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OPINION | PHILIP MARTIN: The nuance of Sarver’s case

by Philip Martin | September 20, 2022 at 5:02 a.m.

In 2014, the National Basketball League forced Donald Sterling to sell the Los Angeles Clippers on account of his peevish mistress catching him on tape making racist remarks about Magic Johnson and warning her not to be hanging out with or promoting Black dudes on her Instagram.

Now some of y'all don't think it was right for the NBA to make Sterling divest himself of his property just because he said some words and thought some thoughts. But the real point is that none of his partners wanted to do business with him any longer. (They had to buy him out to get rid of him, and he did all right--Sterling got the Clippers for $12 million in 1981, then Steve Balmer paid $2 billion for them in 2014.)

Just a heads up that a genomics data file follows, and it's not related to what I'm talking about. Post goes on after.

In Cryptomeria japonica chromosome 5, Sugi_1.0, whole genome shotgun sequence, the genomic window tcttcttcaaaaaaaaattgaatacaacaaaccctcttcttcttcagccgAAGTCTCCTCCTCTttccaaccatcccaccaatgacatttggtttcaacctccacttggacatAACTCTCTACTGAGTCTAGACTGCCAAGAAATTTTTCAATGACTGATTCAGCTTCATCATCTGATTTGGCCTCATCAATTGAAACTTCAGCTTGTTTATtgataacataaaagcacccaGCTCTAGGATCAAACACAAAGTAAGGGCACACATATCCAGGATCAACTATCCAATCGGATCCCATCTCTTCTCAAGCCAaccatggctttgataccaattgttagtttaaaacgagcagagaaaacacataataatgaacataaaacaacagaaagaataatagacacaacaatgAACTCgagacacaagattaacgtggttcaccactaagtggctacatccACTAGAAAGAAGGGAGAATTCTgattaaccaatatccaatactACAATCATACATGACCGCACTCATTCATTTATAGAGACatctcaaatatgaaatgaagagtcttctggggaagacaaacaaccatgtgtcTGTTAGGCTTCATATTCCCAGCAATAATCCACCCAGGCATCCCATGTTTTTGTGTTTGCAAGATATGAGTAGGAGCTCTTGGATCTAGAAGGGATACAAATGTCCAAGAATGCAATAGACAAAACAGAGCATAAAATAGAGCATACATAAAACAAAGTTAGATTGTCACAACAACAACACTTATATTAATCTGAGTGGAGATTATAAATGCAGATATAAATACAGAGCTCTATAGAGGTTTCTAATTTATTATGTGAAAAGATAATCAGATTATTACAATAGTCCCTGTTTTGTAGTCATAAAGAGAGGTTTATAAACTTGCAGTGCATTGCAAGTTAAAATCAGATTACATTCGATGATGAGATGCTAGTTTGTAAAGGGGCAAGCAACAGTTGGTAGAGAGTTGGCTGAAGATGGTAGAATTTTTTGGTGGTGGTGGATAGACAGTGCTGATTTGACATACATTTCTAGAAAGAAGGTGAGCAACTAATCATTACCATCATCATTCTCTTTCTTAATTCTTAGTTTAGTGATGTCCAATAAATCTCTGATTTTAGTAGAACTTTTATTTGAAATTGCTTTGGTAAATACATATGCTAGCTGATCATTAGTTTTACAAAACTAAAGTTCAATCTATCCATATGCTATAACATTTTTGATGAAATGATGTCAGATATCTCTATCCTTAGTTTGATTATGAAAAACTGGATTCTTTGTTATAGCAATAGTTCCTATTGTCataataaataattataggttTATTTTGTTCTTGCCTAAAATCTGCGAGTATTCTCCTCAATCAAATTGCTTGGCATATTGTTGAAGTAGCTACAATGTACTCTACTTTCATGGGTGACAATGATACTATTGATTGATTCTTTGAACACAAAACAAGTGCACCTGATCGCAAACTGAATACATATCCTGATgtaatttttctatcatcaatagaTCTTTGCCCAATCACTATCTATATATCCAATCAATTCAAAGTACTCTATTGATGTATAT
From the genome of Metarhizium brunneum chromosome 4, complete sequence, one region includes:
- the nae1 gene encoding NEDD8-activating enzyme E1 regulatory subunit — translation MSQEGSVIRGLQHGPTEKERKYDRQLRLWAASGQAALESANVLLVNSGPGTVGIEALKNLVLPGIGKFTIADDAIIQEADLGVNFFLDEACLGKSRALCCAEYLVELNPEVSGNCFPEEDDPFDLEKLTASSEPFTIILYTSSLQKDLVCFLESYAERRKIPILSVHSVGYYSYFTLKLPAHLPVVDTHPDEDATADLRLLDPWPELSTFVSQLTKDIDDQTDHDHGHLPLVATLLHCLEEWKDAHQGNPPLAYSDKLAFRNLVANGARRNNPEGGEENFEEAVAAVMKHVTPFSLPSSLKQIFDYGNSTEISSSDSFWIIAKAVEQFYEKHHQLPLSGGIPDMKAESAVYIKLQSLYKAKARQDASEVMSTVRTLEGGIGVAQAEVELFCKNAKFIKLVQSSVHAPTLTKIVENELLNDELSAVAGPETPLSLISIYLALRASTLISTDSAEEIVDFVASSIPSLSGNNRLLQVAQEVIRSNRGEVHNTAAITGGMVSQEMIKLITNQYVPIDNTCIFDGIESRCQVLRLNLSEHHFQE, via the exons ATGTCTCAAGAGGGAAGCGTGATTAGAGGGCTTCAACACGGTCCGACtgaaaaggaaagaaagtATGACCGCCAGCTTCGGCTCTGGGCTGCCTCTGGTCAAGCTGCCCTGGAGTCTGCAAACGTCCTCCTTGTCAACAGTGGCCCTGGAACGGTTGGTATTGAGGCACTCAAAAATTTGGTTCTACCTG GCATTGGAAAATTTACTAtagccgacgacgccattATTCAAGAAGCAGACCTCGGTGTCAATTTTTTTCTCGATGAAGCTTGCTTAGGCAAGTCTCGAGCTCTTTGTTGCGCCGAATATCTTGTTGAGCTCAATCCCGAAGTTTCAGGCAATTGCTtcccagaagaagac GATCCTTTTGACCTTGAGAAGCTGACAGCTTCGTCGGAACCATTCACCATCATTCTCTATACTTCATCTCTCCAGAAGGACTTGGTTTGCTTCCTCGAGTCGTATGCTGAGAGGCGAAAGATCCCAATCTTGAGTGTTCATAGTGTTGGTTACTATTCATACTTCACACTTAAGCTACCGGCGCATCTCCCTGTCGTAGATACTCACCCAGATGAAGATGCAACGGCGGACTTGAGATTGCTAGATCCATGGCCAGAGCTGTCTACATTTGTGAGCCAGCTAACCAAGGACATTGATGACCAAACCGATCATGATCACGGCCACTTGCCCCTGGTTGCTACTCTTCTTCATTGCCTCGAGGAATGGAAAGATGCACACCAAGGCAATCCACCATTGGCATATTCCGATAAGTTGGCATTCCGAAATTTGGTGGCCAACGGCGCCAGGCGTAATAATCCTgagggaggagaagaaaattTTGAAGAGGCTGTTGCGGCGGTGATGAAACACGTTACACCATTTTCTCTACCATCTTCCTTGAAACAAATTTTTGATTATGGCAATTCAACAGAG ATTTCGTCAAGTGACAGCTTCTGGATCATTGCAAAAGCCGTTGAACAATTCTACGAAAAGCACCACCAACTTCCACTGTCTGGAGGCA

Robert Sarver, the owner of the Phoenix Suns, explained he "would rather not be partners with somebody who has the views that were expressed on those tapes."

"This viewpoint should be one that is shared by both players and owners in our league," Sarver told the Arizona Republic. "At the end of the day, we're in this business together."

That sounds reasonable. Then Sarver held a teleconference with the Suns players.

"You know my track record on these issues," he told them. "A big part of what the NBA is about is promoting diversity, tolerance and respect for all people."

In the wake of the Sterling fiasco, Sarver seemed like a stand-up guy, or at least a rich white man who actually got it. One thing the cos-playing alt right has correct is that the world is becoming more and more mongrel as people mix and marry and "interbreed." Racial purity has always been a myth; every Nazi has Jewish ancestors, every Klansman has a great-great-grandpa who wandered--or was hauled--out of Africa.

Some of us believe miscegenation--which doesn't exist either--is the great hope of the world going forward. Maybe Sarver didn't think of it this way, but he knew what was good for business, and it wasn't Donald Sterling-style N-wording and throwing shade at useful mythic hero and icon Magic Johnson.